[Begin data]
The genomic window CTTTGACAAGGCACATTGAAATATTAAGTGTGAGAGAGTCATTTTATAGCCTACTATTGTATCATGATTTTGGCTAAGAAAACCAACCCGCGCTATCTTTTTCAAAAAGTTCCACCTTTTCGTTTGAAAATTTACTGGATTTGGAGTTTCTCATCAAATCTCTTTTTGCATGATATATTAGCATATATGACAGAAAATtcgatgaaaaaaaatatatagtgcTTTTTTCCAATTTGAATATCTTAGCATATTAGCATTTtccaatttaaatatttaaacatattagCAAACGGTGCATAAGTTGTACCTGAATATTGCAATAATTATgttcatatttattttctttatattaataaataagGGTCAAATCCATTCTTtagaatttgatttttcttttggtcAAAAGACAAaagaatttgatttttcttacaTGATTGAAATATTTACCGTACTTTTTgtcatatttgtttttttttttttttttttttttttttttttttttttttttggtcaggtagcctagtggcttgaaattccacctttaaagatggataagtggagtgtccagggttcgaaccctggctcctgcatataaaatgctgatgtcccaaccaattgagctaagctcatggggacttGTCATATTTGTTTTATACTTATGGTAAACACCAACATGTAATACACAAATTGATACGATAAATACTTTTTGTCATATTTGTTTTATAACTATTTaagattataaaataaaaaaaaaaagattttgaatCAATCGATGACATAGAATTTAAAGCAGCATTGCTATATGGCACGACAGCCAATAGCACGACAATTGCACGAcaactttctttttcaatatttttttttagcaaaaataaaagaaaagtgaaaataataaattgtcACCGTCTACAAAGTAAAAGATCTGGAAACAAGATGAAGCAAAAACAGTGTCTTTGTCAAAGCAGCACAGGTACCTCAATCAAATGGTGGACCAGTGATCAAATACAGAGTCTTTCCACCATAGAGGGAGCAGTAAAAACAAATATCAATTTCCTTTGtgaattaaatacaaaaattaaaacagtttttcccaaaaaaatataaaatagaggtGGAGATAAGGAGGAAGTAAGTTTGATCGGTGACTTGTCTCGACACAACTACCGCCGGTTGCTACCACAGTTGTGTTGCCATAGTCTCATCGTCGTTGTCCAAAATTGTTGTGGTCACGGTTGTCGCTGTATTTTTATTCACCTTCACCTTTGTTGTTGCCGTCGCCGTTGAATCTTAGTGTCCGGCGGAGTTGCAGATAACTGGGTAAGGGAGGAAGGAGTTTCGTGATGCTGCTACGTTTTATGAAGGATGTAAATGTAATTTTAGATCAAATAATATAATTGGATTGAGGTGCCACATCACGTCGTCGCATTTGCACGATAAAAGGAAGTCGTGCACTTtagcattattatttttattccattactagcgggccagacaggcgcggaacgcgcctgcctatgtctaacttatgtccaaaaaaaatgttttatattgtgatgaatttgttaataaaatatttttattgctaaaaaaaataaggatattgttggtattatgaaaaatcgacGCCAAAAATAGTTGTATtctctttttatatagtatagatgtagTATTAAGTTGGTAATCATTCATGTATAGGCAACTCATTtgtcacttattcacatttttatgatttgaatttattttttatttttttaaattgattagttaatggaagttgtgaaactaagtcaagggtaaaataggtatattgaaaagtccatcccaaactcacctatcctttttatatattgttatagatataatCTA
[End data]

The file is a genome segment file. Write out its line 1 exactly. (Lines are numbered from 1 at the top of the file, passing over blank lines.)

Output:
The genomic window CTTTGACAAGGCACATTGAAATATTAAGTGTGAGAGAGTCATTTTATAGCCTACTATTGTATCATGATTTTGGCTAAGAAAACCAACCCGCGCTATCTTTTTCAAAAAGTTCCACCTTTTCGTTTGAAAATTTACTGGATTTGGAGTTTCTCATCAAATCTCTTTTTGCATGATATATTAGCATATATGACAGAAAATtcgatgaaaaaaaatatatagtgcTTTTTTCCAATTTGAATATCTTAGCATATTAGCATTTtccaatttaaatatttaaacatattagCAAACGGTGCATAAGTTGTACCTGAATATTGCAATAATTATgttcatatttattttctttatattaataaataagGGTCAAATCCATTCTTtagaatttgatttttcttttggtcAAAAGACAAaagaatttgatttttcttacaTGATTGAAATATTTACCGTACTTTTTgtcatatttgtttttttttttttttttttttttttttttttttttttttttggtcaggtagcctagtggcttgaaattccacctttaaagatggataagtggagtgtccagggttcgaaccctggctcctgcatataaaatgctgatgtcccaaccaattgagctaagctcatggggacttGTCATATTTGTTTTATACTTATGGTAAACACCAACATGTAATACACAAATTGATACGATAAATACTTTTTGTCATATTTGTTTTATAACTATTTaagattataaaataaaaaaaaaaagattttgaatCAATCGATGACATAGAATTTAAAGCAGCATTGCTATATGGCACGACAGCCAATAGCACGACAATTGCACGAcaactttctttttcaatatttttttttagcaaaaataaaagaaaagtgaaaataataaattgtcACCGTCTACAAAGTAAAAGATCTGGAAACAAGATGAAGCAAAAACAGTGTCTTTGTCAAAGCAGCACAGGTACCTCAATCAAATGGTGGACCAGTGATCAAATACAGAGTCTTTCCACCATAGAGGGAGCAGTAAAAACAAATATCAATTTCCTTTGtgaattaaatacaaaaattaaaacagtttttcccaaaaaaatataaaatagaggtGGAGATAAGGAGGAAGTAAGTTTGATCGGTGACTTGTCTCGACACAACTACCGCCGGTTGCTACCACAGTTGTGTTGCCATAGTCTCATCGTCGTTGTCCAAAATTGTTGTGGTCACGGTTGTCGCTGTATTTTTATTCACCTTCACCTTTGTTGTTGCCGTCGCCGTTGAATCTTAGTGTCCGGCGGAGTTGCAGATAACTGGGTAAGGGAGGAAGGAGTTTCGTGATGCTGCTACGTTTTATGAAGGATGTAAATGTAATTTTAGATCAAATAATATAATTGGATTGAGGTGCCACATCACGTCGTCGCATTTGCACGATAAAAGGAAGTCGTGCACTTtagcattattatttttattccattactagcgggccagacaggcgcggaacgcgcctgcctatgtctaacttatgtccaaaaaaaatgttttatattgtgatgaatttgttaataaaatatttttattgctaaaaaaaataaggatattgttggtattatgaaaaatcgacGCCAAAAATAGTTGTATtctctttttatatagtatagatgtagTATTAAGTTGGTAATCATTCATGTATAGGCAACTCATTtgtcacttattcacatttttatgatttgaatttattttttatttttttaaattgattagttaatggaagttgtgaaactaagtcaagggtaaaataggtatattgaaaagtccatcccaaactcacctatcctttttatatattgttatagatataatCTA